MEPS 563:51-63 (2017)  -  DOI: https://doi.org/10.3354/meps11968

Identity of the limiting nutrient (N vs. P) affects the competitive success of mixotrophs

Robert Fischer1,*, Helge-Ansgar Giebel2, Robert Ptacnik3

1Carl-von-Ossietzky University Oldenburg, Institute of Chemistry and Biology of the Marine Environment, Schleusenstaße 1, 26382 Wilhelmshven, Germany
2Carl-von-Ossietzky University Oldenburg, Institute of Chemistry and Biology of the Marine Environment, Carl-von-Ossietzky-Straße 9-11, PO Box 2503, 26111 Oldenburg, Germany
3WasserCluster Lunz—Biologische Station GmbH, Dr. Carl Kupelwieser Promenade 5, 3293 Lunz am See, Austria
*Corresponding author:

ABSTRACT: Empirical and theoretical evidence predicts that mixotrophic bacterivores dominate over specialized heterotrophic bacterivores and specialist photoautotrophs under conditions of high light and low loss rates. Here we extend this concept towards nutrient limitation and ask whether the identity of the limiting nutrient affects the competition of mixotrophs with their specialist competitors. Due to their photosynthetic machinery, mixotrophs should have higher cellular N contents than heterotrophs and, following this assumption, a higher demand for N. Conversely, heterotrophs, with their potential high growth rates compared to mixotrophs, may have a higher demand for P (‘growth rate hypothesis’). Simplified, mixotrophs should be more prone to N-limitation, while heterotrophs should be more prone to P-limitation. We tested these predictions in artificial food webs studying the competitive success of mixotrophic bacterivores under a range of light intensities and loss rates and under either P- or N-limitation. Under low-light conditions, mixotrophs were more successful than heterotrophs under P-limitation, whereas the heterotrophs were more successful under N-limitation. At higher light intensity, mixotrophs had an advantage over photoautotrophs, due to the acquisition of nutrients ingested with prey. Overall, the effects of the limiting nutrient on the competitive success of mixotrophs were stronger under conditions already unfavorable for mixotrophs (low light). Further, our results suggest that communities dominated by mixotrophs might have low and relatively stable seston C:nutrient ratios. The results presented here supplement existing data well and help to define the ecological niche of mixotrophic protists.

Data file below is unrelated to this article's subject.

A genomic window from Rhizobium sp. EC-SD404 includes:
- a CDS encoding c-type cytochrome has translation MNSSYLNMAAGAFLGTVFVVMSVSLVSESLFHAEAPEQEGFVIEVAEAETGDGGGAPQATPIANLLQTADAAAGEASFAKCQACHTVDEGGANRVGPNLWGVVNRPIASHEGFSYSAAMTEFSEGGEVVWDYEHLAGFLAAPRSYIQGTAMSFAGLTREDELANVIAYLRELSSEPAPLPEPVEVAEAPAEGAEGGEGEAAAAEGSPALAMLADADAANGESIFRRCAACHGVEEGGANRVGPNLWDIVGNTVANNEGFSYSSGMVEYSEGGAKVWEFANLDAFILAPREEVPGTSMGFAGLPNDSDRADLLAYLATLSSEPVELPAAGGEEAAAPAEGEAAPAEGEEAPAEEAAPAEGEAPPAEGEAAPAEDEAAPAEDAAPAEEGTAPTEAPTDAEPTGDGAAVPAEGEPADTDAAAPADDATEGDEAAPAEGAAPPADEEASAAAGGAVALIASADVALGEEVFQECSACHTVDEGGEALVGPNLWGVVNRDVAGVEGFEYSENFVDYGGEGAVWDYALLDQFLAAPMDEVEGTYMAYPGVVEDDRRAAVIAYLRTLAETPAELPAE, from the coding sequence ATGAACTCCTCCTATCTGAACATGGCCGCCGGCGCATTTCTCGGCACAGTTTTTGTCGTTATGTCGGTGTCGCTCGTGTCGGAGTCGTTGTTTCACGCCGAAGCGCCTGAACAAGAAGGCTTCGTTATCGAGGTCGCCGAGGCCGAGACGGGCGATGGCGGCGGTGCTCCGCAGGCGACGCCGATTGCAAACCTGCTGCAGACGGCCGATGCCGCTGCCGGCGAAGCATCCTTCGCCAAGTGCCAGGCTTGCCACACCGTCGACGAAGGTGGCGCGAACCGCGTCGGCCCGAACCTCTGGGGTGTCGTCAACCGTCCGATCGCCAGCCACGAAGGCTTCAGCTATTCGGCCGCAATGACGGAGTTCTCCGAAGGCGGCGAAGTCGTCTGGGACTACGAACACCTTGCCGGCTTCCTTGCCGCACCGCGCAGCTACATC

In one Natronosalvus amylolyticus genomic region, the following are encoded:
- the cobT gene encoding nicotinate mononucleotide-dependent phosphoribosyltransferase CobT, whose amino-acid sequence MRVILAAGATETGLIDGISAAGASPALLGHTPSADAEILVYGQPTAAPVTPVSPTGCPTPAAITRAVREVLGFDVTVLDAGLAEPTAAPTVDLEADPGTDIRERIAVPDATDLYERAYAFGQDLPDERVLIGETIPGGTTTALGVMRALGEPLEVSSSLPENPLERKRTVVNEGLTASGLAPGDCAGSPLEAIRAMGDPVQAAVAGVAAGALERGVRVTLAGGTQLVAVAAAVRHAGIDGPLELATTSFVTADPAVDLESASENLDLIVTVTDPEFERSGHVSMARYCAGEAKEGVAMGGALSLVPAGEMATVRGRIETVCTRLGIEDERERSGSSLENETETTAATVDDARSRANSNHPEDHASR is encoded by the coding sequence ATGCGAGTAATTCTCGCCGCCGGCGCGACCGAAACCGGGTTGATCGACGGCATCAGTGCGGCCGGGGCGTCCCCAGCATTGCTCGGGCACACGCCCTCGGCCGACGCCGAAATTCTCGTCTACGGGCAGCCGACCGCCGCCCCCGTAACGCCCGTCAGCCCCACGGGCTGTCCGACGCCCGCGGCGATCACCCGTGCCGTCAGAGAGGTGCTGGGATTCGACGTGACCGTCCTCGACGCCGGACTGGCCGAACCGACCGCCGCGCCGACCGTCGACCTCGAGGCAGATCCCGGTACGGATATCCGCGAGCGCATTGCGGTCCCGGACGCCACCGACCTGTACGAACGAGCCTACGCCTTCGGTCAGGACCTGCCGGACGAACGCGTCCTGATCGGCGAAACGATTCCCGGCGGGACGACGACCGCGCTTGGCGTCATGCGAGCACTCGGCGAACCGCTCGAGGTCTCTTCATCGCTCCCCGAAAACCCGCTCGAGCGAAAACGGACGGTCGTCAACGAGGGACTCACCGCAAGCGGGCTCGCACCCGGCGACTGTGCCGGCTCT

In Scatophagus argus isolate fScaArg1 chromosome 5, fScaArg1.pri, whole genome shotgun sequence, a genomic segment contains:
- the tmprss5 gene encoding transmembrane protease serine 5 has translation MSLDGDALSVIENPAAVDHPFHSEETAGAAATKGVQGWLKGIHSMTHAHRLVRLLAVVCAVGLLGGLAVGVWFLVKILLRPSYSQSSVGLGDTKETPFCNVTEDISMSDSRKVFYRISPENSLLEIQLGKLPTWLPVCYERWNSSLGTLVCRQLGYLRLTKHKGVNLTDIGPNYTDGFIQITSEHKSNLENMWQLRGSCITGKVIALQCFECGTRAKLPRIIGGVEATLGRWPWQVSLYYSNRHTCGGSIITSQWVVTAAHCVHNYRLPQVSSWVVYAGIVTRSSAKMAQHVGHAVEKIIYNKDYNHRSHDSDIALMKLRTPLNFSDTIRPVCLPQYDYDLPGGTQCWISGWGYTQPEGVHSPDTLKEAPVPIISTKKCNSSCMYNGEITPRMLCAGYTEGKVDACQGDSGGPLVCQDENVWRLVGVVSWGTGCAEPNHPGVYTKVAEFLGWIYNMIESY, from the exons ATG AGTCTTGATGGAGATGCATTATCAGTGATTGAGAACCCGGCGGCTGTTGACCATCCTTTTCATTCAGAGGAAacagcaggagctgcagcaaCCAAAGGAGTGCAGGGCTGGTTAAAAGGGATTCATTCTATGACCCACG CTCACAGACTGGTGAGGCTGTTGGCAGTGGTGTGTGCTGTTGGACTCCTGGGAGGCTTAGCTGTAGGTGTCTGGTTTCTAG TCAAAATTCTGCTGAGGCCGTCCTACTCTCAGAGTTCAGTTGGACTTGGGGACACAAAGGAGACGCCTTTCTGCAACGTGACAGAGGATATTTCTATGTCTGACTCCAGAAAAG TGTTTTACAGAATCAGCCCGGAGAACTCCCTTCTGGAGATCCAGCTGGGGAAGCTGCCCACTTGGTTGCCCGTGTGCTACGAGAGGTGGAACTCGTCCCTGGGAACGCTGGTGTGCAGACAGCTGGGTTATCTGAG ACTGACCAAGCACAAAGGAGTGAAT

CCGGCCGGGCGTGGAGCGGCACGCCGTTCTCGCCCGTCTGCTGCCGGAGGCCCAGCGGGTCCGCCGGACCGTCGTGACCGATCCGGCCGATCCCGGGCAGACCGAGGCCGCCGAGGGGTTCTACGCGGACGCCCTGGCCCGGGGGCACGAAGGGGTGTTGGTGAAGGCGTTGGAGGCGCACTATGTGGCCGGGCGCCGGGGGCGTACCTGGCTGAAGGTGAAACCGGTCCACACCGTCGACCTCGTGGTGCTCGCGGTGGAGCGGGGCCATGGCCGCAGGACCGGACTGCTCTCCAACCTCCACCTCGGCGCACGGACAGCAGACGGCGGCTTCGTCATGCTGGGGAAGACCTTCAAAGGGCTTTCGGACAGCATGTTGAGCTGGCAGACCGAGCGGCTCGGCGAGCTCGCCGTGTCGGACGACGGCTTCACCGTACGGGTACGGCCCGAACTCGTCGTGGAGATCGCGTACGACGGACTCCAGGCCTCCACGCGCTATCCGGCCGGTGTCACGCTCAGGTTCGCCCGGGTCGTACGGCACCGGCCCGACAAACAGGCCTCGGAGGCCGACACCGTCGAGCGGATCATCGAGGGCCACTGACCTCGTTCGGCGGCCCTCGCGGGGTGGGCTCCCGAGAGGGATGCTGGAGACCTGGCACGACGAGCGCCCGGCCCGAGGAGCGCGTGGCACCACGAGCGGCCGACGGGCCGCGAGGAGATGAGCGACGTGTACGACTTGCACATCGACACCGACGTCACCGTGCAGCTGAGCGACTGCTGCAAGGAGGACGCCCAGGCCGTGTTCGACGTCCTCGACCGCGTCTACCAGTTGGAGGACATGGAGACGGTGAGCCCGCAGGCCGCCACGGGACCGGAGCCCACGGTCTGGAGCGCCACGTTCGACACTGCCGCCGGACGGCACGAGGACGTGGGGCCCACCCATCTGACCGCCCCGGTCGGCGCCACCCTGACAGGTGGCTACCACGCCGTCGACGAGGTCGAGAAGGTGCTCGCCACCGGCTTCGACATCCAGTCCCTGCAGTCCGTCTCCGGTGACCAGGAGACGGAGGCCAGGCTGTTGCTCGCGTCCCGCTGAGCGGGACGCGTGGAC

KEY WORDS: Mixotrophy · Bacterivory · Nutrient limitation · Light · Loss rates · Competition · Microbial food webs


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Cite this article as: Fischer R, Giebel HA, Ptacnik R (2017) Identity of the limiting nutrient (N vs. P) affects the competitive success of mixotrophs. Mar Ecol Prog Ser 563:51-63. https://doi.org/10.3354/meps11968

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